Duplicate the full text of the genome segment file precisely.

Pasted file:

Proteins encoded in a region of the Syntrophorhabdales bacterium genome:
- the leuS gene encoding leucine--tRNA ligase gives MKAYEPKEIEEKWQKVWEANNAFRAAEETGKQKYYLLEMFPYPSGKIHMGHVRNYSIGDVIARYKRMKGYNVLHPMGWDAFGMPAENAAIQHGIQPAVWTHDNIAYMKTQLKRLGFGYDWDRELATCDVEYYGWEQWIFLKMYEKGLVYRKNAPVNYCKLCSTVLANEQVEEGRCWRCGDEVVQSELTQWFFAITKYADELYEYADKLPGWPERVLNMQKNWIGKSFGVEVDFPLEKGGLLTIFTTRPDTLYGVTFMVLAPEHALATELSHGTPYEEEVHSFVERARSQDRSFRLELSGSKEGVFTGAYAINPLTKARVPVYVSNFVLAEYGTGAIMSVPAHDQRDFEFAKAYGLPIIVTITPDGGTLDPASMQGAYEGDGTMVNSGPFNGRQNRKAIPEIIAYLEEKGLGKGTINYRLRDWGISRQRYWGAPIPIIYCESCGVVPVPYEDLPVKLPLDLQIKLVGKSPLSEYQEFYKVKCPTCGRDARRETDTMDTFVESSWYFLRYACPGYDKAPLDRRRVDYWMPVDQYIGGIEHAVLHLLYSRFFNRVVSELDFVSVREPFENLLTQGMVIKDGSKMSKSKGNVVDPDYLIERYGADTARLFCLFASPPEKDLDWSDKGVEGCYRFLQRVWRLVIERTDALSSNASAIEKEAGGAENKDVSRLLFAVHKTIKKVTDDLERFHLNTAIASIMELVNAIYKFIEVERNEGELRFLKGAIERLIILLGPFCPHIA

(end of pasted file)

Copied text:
Proteins encoded in a region of the Syntrophorhabdales bacterium genome:
- the leuS gene encoding leucine--tRNA ligase gives MKAYEPKEIEEKWQKVWEANNAFRAAEETGKQKYYLLEMFPYPSGKIHMGHVRNYSIGDVIARYKRMKGYNVLHPMGWDAFGMPAENAAIQHGIQPAVWTHDNIAYMKTQLKRLGFGYDWDRELATCDVEYYGWEQWIFLKMYEKGLVYRKNAPVNYCKLCSTVLANEQVEEGRCWRCGDEVVQSELTQWFFAITKYADELYEYADKLPGWPERVLNMQKNWIGKSFGVEVDFPLEKGGLLTIFTTRPDTLYGVTFMVLAPEHALATELSHGTPYEEEVHSFVERARSQDRSFRLELSGSKEGVFTGAYAINPLTKARVPVYVSNFVLAEYGTGAIMSVPAHDQRDFEFAKAYGLPIIVTITPDGGTLDPASMQGAYEGDGTMVNSGPFNGRQNRKAIPEIIAYLEEKGLGKGTINYRLRDWGISRQRYWGAPIPIIYCESCGVVPVPYEDLPVKLPLDLQIKLVGKSPLSEYQEFYKVKCPTCGRDARRETDTMDTFVESSWYFLRYACPGYDKAPLDRRRVDYWMPVDQYIGGIEHAVLHLLYSRFFNRVVSELDFVSVREPFENLLTQGMVIKDGSKMSKSKGNVVDPDYLIERYGADTARLFCLFASPPEKDLDWSDKGVEGCYRFLQRVWRLVIERTDALSSNASAIEKEAGGAENKDVSRLLFAVHKTIKKVTDDLERFHLNTAIASIMELVNAIYKFIEVERNEGELRFLKGAIERLIILLGPFCPHIA